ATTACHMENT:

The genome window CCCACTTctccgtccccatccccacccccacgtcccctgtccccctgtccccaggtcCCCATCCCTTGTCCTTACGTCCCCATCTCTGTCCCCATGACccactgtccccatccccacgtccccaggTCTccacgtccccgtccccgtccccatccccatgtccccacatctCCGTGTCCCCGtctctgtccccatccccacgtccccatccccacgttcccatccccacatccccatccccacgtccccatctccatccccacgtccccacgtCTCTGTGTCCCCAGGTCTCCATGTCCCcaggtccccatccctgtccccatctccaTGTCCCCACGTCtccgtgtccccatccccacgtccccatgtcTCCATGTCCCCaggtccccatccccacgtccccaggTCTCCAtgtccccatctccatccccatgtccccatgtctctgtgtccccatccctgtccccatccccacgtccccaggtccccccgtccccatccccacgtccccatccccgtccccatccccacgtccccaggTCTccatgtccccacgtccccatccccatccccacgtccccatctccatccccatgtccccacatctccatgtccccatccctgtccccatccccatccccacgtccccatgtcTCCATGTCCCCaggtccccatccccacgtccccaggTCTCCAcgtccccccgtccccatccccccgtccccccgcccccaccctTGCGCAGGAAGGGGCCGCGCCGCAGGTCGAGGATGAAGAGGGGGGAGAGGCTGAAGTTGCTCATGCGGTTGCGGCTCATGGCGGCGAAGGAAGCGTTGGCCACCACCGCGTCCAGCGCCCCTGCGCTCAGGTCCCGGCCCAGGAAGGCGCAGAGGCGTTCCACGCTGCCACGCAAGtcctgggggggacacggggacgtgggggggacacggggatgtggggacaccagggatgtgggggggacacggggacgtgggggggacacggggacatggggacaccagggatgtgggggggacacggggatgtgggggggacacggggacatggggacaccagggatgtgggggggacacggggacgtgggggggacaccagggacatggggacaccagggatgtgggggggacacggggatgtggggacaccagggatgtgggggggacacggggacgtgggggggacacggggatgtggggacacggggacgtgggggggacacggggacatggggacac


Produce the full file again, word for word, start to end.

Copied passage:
The genome window CCCACTTctccgtccccatccccacccccacgtcccctgtccccctgtccccaggtcCCCATCCCTTGTCCTTACGTCCCCATCTCTGTCCCCATGACccactgtccccatccccacgtccccaggTCTccacgtccccgtccccgtccccatccccatgtccccacatctCCGTGTCCCCGtctctgtccccatccccacgtccccatccccacgttcccatccccacatccccatccccacgtccccatctccatccccacgtccccacgtCTCTGTGTCCCCAGGTCTCCATGTCCCcaggtccccatccctgtccccatctccaTGTCCCCACGTCtccgtgtccccatccccacgtccccatgtcTCCATGTCCCCaggtccccatccccacgtccccaggTCTCCAtgtccccatctccatccccatgtccccatgtctctgtgtccccatccctgtccccatccccacgtccccaggtccccccgtccccatccccacgtccccatccccgtccccatccccacgtccccaggTCTccatgtccccacgtccccatccccatccccacgtccccatctccatccccatgtccccacatctccatgtccccatccctgtccccatccccatccccacgtccccatgtcTCCATGTCCCCaggtccccatccccacgtccccaggTCTCCAcgtccccccgtccccatccccccgtccccccgcccccaccctTGCGCAGGAAGGGGCCGCGCCGCAGGTCGAGGATGAAGAGGGGGGAGAGGCTGAAGTTGCTCATGCGGTTGCGGCTCATGGCGGCGAAGGAAGCGTTGGCCACCACCGCGTCCAGCGCCCCTGCGCTCAGGTCCCGGCCCAGGAAGGCGCAGAGGCGTTCCACGCTGCCACGCAAGtcctgggggggacacggggacgtgggggggacacggggatgtggggacaccagggatgtgggggggacacggggacgtgggggggacacggggacatggggacaccagggatgtgggggggacacggggatgtgggggggacacggggacatggggacaccagggatgtgggggggacacggggacgtgggggggacaccagggacatggggacaccagggatgtgggggggacacggggatgtggggacaccagggatgtgggggggacacggggacgtgggggggacacggggatgtggggacacggggacgtgggggggacacggggacatggggacac